Crocodile Gives Birth Despite Being Alone for Years

( – A female crocodile who has lived in isolation for two decades gave birth to a baby with 99.9% identical genetics. The reptile was kept alone in the Parque Reptilandia in Costa Rica since 2002 but could reproduce without a male partner. Scientists know that some animals can reproduce independently – including birds, some lizards, sharks, and snakes – but the phenomenon has never been seen in crocodiles.

The process of sole reproduction is known as “virgin birth,” and scientists believe the crocodile was able to produce young by herself due to her genetic relationship with her dinosaur ancestors. Dr. Warren Booth, who has studied “virgin births” for over a decade, said that animals on the verge of extinction can develop the ability to reproduce. This may have occurred in dinosaurs when their numbers dwindled due to environmental change.

The scientific name for the process is parthenogenesis and Dr. Brook believes it hasn’t been seen in crocodiles before because nobody was looking. “There was a big increase in reports of parthenogenesis when people started keeping pet snakes. But your average reptile keeper doesn’t keep a crocodile,” he said.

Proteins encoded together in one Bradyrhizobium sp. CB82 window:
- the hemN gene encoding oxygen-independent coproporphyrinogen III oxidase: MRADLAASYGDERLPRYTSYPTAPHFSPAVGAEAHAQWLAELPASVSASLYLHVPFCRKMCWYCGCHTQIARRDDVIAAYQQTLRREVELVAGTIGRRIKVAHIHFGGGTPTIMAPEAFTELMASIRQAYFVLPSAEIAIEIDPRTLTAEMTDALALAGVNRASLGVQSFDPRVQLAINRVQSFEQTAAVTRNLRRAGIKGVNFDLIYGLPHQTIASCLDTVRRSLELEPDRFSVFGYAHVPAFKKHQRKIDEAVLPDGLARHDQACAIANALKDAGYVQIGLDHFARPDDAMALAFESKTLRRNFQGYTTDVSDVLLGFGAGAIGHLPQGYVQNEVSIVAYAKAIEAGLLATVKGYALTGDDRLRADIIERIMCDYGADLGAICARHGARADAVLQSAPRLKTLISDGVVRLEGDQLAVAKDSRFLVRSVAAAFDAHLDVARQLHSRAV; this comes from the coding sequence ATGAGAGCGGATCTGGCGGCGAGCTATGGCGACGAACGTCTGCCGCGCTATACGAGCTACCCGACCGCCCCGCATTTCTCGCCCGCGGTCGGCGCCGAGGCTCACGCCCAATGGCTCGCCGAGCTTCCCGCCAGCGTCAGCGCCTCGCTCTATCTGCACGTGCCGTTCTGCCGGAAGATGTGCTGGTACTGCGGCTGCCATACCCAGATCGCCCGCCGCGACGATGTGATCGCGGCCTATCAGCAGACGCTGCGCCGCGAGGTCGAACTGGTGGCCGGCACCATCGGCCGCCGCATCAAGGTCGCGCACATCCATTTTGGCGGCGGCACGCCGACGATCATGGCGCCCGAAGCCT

The first parthenogenesis birth in a python, the world’s largest snake, occurred in Louisville Zoo in Kentucky in 2012. The mother snake, named Thelma (who lived with her female friend Louise), was 20 feet long and weighed nearly 200 pounds. DNA revealed that Thelma was the sole parent of her baby, prompting stunned zookeeper Bill McMahan to declare, “We didn’t know what we were seeing.”

Scientific studies now find that female snakes reproduce independently even when males are available for breeding. Copperheads from Connecticut and Coppermouths from Georgia were closely observed in the wild, and researchers were surprised to discover that babies born to mothers in both species contained only her DNA, while males did not feature at all. This was the first time scientists learned that virgin births occur in the wild as well as in captivity.

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